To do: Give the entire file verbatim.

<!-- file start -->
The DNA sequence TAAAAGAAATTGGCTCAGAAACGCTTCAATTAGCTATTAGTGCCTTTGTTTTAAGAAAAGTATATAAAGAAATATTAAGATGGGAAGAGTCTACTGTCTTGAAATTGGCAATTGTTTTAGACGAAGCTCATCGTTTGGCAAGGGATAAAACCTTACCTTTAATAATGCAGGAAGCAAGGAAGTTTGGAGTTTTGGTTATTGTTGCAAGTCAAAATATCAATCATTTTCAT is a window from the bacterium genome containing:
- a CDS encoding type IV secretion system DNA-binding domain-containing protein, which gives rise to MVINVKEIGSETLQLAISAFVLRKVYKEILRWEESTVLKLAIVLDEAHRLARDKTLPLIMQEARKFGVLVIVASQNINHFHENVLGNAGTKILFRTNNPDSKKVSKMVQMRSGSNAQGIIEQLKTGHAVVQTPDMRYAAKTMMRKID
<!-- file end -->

The DNA sequence TAAAAGAAATTGGCTCAGAAACGCTTCAATTAGCTATTAGTGCCTTTGTTTTAAGAAAAGTATATAAAGAAATATTAAGATGGGAAGAGTCTACTGTCTTGAAATTGGCAATTGTTTTAGACGAAGCTCATCGTTTGGCAAGGGATAAAACCTTACCTTTAATAATGCAGGAAGCAAGGAAGTTTGGAGTTTTGGTTATTGTTGCAAGTCAAAATATCAATCATTTTCAT is a window from the bacterium genome containing:
- a CDS encoding type IV secretion system DNA-binding domain-containing protein, which gives rise to MVINVKEIGSETLQLAISAFVLRKVYKEILRWEESTVLKLAIVLDEAHRLARDKTLPLIMQEARKFGVLVIVASQNINHFHENVLGNAGTKILFRTNNPDSKKVSKMVQMRSGSNAQGIIEQLKTGHAVVQTPDMRYAAKTMMRKID